Ways to Kill Bacteria

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Ways to Kill Bacteria
Many household products like bleach are effective for killing bacteria. (Jupiterimages/Photos.com/Getty Images)

Pneumonia was among the 15 leading causes of death in the United States in 2006, according to the School Network for Absenteeism Prevention. This ailment, as well as many others, results from exposure to bacteria. Household surfaces, hospitals, pools and our hands all harbour harmful bacteria. The only way to prevent the spread of serious illnesses is to use various methods such as household cleaners, natural alternatives, ultraviolet rays and antibacterial soap to sanitise these areas.

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Several different methods exist for killing bacteria including sterilisation, disinfection and sanitation. According to Michigan State University, disinfection is the process of reducing the number of harmful microbes on a surface to a safer level. Disinfection uses antimicrobial agents on nonliving objects or surfaces to destroy microorganisms. However, disinfectants may not kill all bacteria, viruses, fungi and spores. Sanitation, a method that uses stronger chemicals, is similar to disinfection, but eliminates more bacteria. However, sanitising does not affect some spores and viruses. A practical method of sanitising hands is to wash them with soap under running hot water for at least 20 seconds. Neither of these methods completely wipes out the bacteria population on a surface -- they simply reduce it, leaving some microbes behind. Sterilisation, the most effective method, kills all microbes, including spores in an area or on a surface. Sterilisation involves using methods such as strong acids, dry heat and gamma rays.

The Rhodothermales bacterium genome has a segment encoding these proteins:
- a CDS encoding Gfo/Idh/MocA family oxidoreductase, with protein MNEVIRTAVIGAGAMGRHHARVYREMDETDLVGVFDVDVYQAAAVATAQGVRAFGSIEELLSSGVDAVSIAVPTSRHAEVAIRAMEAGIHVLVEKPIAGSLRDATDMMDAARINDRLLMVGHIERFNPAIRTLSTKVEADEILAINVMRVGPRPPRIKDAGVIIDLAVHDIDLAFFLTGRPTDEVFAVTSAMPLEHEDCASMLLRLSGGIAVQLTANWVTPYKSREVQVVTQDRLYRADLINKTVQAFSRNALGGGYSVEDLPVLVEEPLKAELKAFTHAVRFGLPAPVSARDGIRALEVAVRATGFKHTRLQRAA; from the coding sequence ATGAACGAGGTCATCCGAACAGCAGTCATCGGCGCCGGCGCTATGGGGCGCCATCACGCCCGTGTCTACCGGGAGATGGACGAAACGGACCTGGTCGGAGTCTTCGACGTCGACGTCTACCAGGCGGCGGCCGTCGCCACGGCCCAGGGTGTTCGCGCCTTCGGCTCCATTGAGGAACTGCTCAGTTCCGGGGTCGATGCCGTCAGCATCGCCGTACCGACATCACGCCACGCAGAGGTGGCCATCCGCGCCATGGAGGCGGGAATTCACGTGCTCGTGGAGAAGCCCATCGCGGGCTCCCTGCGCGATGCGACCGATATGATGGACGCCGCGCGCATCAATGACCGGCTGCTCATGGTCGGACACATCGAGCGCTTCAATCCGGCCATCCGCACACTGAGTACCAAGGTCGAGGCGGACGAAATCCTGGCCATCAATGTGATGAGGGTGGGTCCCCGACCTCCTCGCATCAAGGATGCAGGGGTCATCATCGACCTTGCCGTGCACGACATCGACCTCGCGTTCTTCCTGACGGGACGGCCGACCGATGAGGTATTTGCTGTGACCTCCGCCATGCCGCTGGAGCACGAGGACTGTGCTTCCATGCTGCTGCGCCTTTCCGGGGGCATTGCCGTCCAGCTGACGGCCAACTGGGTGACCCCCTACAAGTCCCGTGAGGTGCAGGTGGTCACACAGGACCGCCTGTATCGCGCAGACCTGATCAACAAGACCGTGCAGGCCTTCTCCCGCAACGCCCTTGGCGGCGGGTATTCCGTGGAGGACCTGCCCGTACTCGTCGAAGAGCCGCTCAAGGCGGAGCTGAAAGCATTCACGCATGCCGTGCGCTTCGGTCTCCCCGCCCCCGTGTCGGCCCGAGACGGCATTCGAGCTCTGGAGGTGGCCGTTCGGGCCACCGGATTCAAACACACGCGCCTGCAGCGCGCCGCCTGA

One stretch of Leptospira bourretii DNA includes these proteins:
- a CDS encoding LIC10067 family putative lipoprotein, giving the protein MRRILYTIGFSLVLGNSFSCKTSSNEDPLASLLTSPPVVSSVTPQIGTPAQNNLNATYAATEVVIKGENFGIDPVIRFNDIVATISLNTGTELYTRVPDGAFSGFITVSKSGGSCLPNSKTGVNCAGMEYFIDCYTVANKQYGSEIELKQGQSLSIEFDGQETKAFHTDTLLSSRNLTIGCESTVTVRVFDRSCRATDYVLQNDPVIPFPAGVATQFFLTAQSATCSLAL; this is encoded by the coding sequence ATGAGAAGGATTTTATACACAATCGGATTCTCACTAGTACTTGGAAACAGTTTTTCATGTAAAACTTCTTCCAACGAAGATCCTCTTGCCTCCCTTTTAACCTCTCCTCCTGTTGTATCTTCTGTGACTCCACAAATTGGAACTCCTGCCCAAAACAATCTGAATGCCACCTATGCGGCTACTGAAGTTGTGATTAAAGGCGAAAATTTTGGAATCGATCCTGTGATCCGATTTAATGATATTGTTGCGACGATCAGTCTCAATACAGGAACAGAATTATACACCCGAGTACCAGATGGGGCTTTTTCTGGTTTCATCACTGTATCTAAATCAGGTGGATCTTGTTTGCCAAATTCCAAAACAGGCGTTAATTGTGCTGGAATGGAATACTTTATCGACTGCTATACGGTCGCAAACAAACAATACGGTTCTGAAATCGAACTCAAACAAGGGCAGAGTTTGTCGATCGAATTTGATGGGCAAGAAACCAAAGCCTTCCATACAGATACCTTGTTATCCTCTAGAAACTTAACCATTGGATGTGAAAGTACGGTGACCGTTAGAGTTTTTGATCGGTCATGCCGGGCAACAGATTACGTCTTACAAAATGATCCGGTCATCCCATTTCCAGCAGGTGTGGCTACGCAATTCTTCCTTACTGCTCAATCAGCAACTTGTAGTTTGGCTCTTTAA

Household Cleaners

Many household cleaners, such as bleach, dish washing detergent and Lysol, kill bacteria by sanitising an area. They include certain ingredients that work well for these tasks, such as sodium hypochlorite and sodium hydroxide. Bleach is one type of sanitising chemical composed of sodium hypochlorite. "Mr. Clean," a cleaning brand that combines a degreasing agent with an antibacterial solution, is an example of a sanitising compound made with sodium hydroxide.

Ultraviolet Light

Made of magnetic and electric waves, ultraviolet light creates electromagnetic radiation, which becomes small bundles of energy when it disperses. These small energy units release an electric charge when they touch a surface, killing any microbes present. As a result, ultraviolet light is an effective sterilisation method in many situations. Many pool cleaning systems employ ultraviolet light to reduce the bacterial population in pool water. Also, hospitals use ultraviolet light to sterilise tools and surfaces, as well as the air. However, because ultraviolet rays may not reach bacteria hidden in crevices, hospitals use it in combination with other sterilisation methods.

Hygienic Products

Bacteria lives in and on various areas of your body, including your mouth, nose and hands. Hygienic products, such as toothpaste, mouthwash, hand sanitiser and deodorant are disinfectants that aid in reducing the amount of harmful microbes that inhabit our bodies. Many of these products include phenolics, plant- or coal tar-based disinfectants. "Listerine" mouthwash is an example of a solution containing phenolics. Triclosan, found in antibacterial soaps, hand sanitisers and toothpastes, is another disinfecting agent.

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